How to Set up a Post-Acquisition Game Plan

Your company made an acquisition. Now what?
Now comes the easy part – NOT!!  Successful post-acquisition integration is more of an art than a science, but a solid implementation plan is critical.

Large companies typically have experienced integration teams that are trained to handle post-acquisition planning and still a significant number of acquisitions fail to perform as expected. Even with the right planning, running your company post-acquisition is a challenge.

How disruptive will the acquisition be to your day-to-day operations? The interruption often depends on the type of acquisition. If the acquisition is stand-alone, there may be little impact on the day-to-day function of your existing operations, whereas integration of a product line or acquisitions for economies of scale may be quite disruptive.

No matter what, as the CEO, you have a significant role to play.

Understanding the Impact Post-Acquisition

Any acquisition is culturally, economically, politically, and to some extent, personally disruptive to every team member of both companies. No matter how solid your team culture, expect some waves. An acquisition also creates uncertainty that often drives employees to exhibit self-preservation behavior.

 

Post-acquisition is the best time to sit down with your team and get on the same page for moving foward
Image via Pixabay

To counteract fear of change, it’s incumbent on leadership to communicate with the team. Clearly define the why and what of the acquisition plan. Work to create a shared vision and an environment of trust in the negotiation process. These actions will set up the basics for transparency and form a base of communication. Post-acquisition, this need for transparency still stands. Remember, once the acquisition is complete – communicate, communicate, communicate!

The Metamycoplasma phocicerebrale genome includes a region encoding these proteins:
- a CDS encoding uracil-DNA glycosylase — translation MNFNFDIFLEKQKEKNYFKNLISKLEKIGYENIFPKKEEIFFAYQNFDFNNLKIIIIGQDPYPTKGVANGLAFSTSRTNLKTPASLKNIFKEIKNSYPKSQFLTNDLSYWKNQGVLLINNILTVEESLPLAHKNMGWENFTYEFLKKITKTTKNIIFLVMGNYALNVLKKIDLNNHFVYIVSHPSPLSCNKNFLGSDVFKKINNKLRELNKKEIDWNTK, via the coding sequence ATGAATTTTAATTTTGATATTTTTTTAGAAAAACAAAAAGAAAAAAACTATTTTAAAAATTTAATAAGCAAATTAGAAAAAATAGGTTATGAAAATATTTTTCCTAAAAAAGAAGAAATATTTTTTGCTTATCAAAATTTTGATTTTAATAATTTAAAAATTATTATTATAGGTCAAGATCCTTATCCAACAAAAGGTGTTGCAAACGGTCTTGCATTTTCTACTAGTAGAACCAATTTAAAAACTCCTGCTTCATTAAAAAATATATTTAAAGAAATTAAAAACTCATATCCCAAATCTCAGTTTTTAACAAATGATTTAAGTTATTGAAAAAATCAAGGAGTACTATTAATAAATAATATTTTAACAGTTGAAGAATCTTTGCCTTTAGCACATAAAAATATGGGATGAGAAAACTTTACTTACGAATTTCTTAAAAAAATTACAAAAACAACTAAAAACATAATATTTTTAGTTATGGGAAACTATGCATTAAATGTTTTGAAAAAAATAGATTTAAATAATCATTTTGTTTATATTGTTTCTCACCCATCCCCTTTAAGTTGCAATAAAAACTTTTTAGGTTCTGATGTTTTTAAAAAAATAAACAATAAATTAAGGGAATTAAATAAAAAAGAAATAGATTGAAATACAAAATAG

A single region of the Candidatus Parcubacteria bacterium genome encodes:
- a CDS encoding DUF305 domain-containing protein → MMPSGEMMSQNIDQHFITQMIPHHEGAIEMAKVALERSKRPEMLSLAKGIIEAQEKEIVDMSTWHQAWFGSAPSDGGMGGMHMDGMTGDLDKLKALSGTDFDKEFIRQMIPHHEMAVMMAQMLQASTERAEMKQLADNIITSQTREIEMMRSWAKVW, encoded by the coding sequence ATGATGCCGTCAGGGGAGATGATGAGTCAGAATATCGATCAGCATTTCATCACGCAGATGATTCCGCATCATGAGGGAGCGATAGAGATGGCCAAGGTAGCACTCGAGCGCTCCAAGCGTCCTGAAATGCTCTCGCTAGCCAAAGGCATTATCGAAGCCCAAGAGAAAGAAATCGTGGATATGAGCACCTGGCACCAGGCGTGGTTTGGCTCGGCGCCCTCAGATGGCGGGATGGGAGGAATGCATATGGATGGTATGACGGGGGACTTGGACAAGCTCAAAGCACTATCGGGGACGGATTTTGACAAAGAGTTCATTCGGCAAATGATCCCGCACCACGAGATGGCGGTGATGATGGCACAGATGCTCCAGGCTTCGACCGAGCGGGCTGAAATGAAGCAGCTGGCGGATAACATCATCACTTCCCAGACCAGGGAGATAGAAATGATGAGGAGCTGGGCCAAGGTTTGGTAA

Timeliness of the communication during and post-acquisition is also critical. Immediately after the close, share the company vision with the entire team; explain the expected benefits for all members of the combined organization. Ensure consistent messaging throughout the entire organization.

Don’t make the mistake of assuming people will believe you. I was told that I would survive a merger at one point and, as you might imagine, I took a “we’ll see” attitude and covered my bases anyway. It’s instinctive for employees to protect their own interests.

Communication needs to be consistent, frequent, and ongoing. Err on the side of under-promising and over-delivering. To the extent possible, make any drastic changes within the first 30 days. Whether those changes include replacing management, eliminating duplicate positions, or selling off a product line, get the change over with! If there is unexpected bad news, be transparent explaining potential impact and your planned response.

If the acquisition is a stand-alone, you bought it (at least partially) for the management team; stay out of micromanaging operations and team communication. This does not mean abdicate. You should focus your role of bringing together the resources to gain the expected benefits such as purchasing power improvements or consolidated finance and accounting functions.

If the acquisition is fully integrated, the planning and process pre and post-acquisition are much more complex, broadly affecting the entire organization. Provide resources and tools to enable your team to implement the integration plan, optimize performance, and measure the benefits.

The Role of CEO Post-Acquisition

As the CEO, the team looks to you during a time of transition
Image via Pixabay

Chances are the acquisition was your brilliant idea, so now what?  In your role as CEO, you will guide the overall success of the acquisition. According to McKinsey, handle the integration well and you can expect 6 to 12% higher returns than those who don’t. Sounds hard, right? That’s why careful strategic planning is critical to your success.

Create DAY 1

As you negotiated the contract, certain performance will be required DAY 1. Creating DAY 1 means making sure that everyone hears the same message. DAY 1 is THE opportunity for a first impression.